Poem: When You Came Here

New York is strange that way

shedding shops and

birthing new buildings,

all while you’re

waiting to cross a street or

watching a parade roll by.


In the years since you’ve been here

violent waves of gentrification

have washed over the land

you once knew.

It seems to some like

a shot to the concrete heart

but is a death much slower

change strangling livelihoods

so you’re left to mourn

your favorite places

McLoughlin’s and Boyle’s Bar,

Benny’s Burritos,

the deli around the corner

with the nice man from Pakistan,

as the paint dries

and the sun winks


at the streets.


New Yorkers are strange that way

missing the ways things were

forgetting the ways

they’ve changed shape

to find a place

in this endless puzzle

of nine million people.


But under the layers of soot and grime

in the rare moments of quiet

between sirens and shouts

in the early hours of morning

when the buses sleep in Jersey

and the Hudson flows in silence

you can find exactly who you were

when you came here.


Dedicated to Papa, my favorite New Yorker

6 thoughts on “Poem: When You Came Here

  1. A striking parallel to San Francisco, where landmarks and gathering places have been lost to gentrification. We lost the Punchline, a famous comedy club of 40 years just recently. Tonight I sat at the bar having drinks with a friend As told me of the many longtime businesses that have become empty over the past year. A neighborhood where 25% of all retail space is now vacant. Anyhow, wonderful stuff as usual, always love reading your work when receiving random email digests of WordPress content. Thanks much. 🙏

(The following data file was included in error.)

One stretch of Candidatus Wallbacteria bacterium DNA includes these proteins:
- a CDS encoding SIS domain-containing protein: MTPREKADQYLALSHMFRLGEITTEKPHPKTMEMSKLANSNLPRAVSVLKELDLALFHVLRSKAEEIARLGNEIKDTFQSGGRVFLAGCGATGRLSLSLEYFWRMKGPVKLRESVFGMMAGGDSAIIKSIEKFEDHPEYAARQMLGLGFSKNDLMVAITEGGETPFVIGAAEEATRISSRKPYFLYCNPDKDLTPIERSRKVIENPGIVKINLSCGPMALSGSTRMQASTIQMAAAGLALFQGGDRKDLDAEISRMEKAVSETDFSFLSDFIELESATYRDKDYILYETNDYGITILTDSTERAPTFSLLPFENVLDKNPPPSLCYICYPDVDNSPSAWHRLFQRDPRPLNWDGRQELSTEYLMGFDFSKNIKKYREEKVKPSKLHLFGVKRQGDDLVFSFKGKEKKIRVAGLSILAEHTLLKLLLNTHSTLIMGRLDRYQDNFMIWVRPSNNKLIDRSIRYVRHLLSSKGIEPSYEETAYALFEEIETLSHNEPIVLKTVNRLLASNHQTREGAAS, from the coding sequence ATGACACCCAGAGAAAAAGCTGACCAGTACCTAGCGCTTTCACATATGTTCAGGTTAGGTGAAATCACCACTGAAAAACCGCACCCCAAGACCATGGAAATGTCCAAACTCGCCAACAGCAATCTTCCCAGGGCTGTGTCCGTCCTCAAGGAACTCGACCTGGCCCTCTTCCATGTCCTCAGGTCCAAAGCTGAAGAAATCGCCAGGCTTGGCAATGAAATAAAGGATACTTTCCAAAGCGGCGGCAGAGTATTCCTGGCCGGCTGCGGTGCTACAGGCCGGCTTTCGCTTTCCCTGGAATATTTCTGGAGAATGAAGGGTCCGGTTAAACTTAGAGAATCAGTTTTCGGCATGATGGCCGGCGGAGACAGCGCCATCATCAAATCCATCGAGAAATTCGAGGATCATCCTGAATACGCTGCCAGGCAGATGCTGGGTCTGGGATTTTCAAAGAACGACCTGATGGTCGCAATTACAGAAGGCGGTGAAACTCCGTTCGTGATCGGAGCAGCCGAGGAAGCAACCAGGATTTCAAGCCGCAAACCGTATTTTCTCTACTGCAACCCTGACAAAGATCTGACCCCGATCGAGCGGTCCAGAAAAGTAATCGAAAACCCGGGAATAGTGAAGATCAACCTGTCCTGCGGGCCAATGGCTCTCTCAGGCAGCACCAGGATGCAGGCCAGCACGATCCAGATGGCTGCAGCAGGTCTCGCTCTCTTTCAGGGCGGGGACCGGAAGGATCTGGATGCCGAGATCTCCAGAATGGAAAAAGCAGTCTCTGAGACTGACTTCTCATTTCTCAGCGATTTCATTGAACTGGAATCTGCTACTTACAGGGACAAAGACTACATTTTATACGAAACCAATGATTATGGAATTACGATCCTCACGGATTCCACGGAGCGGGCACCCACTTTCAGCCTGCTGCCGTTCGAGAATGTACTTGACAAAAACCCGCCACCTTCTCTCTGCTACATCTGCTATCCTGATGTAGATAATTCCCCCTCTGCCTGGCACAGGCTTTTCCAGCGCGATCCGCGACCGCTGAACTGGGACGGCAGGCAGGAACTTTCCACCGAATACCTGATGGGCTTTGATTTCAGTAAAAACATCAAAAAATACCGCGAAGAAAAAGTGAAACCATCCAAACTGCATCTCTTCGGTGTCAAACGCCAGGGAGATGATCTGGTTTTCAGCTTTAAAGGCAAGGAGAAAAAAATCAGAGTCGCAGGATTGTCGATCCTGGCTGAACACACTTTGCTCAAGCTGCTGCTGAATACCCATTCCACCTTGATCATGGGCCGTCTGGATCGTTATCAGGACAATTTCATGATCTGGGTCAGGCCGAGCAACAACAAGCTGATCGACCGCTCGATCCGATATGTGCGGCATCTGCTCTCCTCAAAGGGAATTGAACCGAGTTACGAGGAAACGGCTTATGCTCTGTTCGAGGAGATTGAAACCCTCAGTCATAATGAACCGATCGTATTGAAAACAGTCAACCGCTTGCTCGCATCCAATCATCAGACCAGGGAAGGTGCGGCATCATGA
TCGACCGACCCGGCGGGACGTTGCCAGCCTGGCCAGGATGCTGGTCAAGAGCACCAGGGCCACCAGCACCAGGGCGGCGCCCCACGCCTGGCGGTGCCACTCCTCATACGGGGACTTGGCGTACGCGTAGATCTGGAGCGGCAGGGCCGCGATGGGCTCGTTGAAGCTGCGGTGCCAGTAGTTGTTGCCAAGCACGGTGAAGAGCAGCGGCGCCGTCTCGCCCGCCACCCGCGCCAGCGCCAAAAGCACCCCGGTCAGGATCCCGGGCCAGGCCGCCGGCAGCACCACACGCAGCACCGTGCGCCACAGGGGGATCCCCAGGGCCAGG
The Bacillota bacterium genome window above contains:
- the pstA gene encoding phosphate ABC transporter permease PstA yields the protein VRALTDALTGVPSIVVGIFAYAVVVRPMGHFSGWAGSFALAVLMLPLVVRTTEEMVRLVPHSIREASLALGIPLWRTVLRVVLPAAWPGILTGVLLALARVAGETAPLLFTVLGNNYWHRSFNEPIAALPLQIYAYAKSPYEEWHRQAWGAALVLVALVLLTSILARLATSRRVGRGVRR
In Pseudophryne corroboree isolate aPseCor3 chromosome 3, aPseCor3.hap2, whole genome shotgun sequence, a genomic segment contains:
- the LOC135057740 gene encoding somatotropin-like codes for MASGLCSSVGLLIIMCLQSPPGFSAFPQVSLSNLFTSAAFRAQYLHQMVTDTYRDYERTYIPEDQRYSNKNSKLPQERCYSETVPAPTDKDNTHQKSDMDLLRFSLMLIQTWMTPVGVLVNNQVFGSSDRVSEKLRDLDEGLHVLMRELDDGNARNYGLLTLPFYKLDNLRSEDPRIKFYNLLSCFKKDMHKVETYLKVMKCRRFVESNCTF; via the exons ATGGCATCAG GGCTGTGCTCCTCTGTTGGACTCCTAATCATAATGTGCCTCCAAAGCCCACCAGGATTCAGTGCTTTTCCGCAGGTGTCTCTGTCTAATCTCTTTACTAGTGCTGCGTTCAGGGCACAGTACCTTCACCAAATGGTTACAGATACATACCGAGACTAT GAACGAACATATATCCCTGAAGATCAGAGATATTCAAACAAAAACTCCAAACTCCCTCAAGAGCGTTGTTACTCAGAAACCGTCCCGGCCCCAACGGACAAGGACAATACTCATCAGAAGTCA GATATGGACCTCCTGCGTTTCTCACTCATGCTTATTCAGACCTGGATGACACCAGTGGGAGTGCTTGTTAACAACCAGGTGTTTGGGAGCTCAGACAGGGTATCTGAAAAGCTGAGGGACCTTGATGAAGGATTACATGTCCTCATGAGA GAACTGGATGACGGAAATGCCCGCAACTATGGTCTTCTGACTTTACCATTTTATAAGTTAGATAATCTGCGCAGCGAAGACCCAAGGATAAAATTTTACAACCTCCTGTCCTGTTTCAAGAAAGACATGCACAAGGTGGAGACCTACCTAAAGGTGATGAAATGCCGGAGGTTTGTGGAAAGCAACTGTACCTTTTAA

1. Thanks for your comment Enoch and sorry to hear about the Punchline. It seems San Francisco is experiencing gentrification even more rapidly than NY. Hope you’re doing well and congrats on the new job!

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